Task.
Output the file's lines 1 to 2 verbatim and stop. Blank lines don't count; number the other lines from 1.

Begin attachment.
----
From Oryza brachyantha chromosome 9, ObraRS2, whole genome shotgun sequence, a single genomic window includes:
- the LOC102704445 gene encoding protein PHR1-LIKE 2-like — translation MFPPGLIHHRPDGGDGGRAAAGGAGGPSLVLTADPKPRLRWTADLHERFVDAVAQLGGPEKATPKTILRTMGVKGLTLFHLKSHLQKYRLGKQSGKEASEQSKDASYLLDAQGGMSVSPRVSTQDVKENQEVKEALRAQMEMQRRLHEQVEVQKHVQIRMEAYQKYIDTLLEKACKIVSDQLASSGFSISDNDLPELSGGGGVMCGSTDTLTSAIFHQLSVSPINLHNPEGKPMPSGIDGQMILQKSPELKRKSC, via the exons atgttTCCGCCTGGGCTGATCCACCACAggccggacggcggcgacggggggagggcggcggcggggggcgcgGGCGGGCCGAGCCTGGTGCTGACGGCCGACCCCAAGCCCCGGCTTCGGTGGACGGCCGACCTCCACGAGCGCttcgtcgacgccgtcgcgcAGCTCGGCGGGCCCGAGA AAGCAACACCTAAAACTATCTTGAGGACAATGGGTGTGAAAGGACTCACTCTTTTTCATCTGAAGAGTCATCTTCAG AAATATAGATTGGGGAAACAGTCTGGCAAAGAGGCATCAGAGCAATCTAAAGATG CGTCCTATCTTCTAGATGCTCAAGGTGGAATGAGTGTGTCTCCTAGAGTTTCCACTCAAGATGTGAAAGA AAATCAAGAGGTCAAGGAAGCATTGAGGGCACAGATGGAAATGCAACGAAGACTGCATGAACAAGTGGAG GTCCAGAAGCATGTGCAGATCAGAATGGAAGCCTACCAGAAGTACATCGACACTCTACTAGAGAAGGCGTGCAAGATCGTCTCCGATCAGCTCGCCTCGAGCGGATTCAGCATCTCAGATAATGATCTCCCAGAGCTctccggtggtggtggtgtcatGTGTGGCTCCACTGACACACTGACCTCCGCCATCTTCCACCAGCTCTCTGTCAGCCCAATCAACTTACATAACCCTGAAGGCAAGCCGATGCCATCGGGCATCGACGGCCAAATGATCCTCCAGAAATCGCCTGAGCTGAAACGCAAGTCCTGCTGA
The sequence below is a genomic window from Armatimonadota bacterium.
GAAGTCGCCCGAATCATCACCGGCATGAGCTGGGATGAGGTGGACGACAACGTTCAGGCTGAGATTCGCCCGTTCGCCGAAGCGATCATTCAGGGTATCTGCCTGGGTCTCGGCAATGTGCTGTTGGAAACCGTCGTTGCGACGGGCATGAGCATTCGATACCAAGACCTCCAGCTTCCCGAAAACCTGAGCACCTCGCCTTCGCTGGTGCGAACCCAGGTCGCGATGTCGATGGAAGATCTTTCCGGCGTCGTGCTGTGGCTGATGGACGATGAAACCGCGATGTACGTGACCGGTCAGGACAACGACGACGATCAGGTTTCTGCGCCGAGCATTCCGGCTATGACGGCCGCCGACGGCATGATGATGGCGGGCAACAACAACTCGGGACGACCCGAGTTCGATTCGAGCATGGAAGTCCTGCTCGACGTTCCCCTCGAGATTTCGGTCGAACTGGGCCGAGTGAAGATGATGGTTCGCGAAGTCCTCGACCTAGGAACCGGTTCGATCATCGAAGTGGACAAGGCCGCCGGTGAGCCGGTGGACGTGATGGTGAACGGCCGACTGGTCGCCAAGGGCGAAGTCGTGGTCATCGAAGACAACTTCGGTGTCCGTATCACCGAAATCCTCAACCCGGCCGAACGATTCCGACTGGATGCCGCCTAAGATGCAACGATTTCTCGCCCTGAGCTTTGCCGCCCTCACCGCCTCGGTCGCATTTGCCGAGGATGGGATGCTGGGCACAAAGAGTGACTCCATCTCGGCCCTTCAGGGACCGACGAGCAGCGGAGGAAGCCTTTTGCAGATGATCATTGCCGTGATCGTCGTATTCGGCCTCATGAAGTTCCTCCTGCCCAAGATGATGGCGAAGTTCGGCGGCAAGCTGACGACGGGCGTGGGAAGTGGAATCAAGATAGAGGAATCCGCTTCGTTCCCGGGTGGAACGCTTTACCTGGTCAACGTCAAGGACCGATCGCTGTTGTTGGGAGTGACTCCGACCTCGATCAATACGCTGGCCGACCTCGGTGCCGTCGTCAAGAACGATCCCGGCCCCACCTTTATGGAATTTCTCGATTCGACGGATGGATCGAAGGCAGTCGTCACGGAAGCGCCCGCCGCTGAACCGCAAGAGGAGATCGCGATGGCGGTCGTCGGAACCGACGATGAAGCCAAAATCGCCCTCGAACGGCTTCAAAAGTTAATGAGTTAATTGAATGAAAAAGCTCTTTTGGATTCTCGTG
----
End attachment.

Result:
From Oryza brachyantha chromosome 9, ObraRS2, whole genome shotgun sequence, a single genomic window includes:
- the LOC102704445 gene encoding protein PHR1-LIKE 2-like — translation MFPPGLIHHRPDGGDGGRAAAGGAGGPSLVLTADPKPRLRWTADLHERFVDAVAQLGGPEKATPKTILRTMGVKGLTLFHLKSHLQKYRLGKQSGKEASEQSKDASYLLDAQGGMSVSPRVSTQDVKENQEVKEALRAQMEMQRRLHEQVEVQKHVQIRMEAYQKYIDTLLEKACKIVSDQLASSGFSISDNDLPELSGGGGVMCGSTDTLTSAIFHQLSVSPINLHNPEGKPMPSGIDGQMILQKSPELKRKSC, via the exons atgttTCCGCCTGGGCTGATCCACCACAggccggacggcggcgacggggggagggcggcggcggggggcgcgGGCGGGCCGAGCCTGGTGCTGACGGCCGACCCCAAGCCCCGGCTTCGGTGGACGGCCGACCTCCACGAGCGCttcgtcgacgccgtcgcgcAGCTCGGCGGGCCCGAGA AAGCAACACCTAAAACTATCTTGAGGACAATGGGTGTGAAAGGACTCACTCTTTTTCATCTGAAGAGTCATCTTCAG AAATATAGATTGGGGAAACAGTCTGGCAAAGAGGCATCAGAGCAATCTAAAGATG CGTCCTATCTTCTAGATGCTCAAGGTGGAATGAGTGTGTCTCCTAGAGTTTCCACTCAAGATGTGAAAGA AAATCAAGAGGTCAAGGAAGCATTGAGGGCACAGATGGAAATGCAACGAAGACTGCATGAACAAGTGGAG GTCCAGAAGCATGTGCAGATCAGAATGGAAGCCTACCAGAAGTACATCGACACTCTACTAGAGAAGGCGTGCAAGATCGTCTCCGATCAGCTCGCCTCGAGCGGATTCAGCATCTCAGATAATGATCTCCCAGAGCTctccggtggtggtggtgtcatGTGTGGCTCCACTGACACACTGACCTCCGCCATCTTCCACCAGCTCTCTGTCAGCCCAATCAACTTACATAACCCTGAAGGCAAGCCGATGCCATCGGGCATCGACGGCCAAATGATCCTCCAGAAATCGCCTGAGCTGAAACGCAAGTCCTGCTGA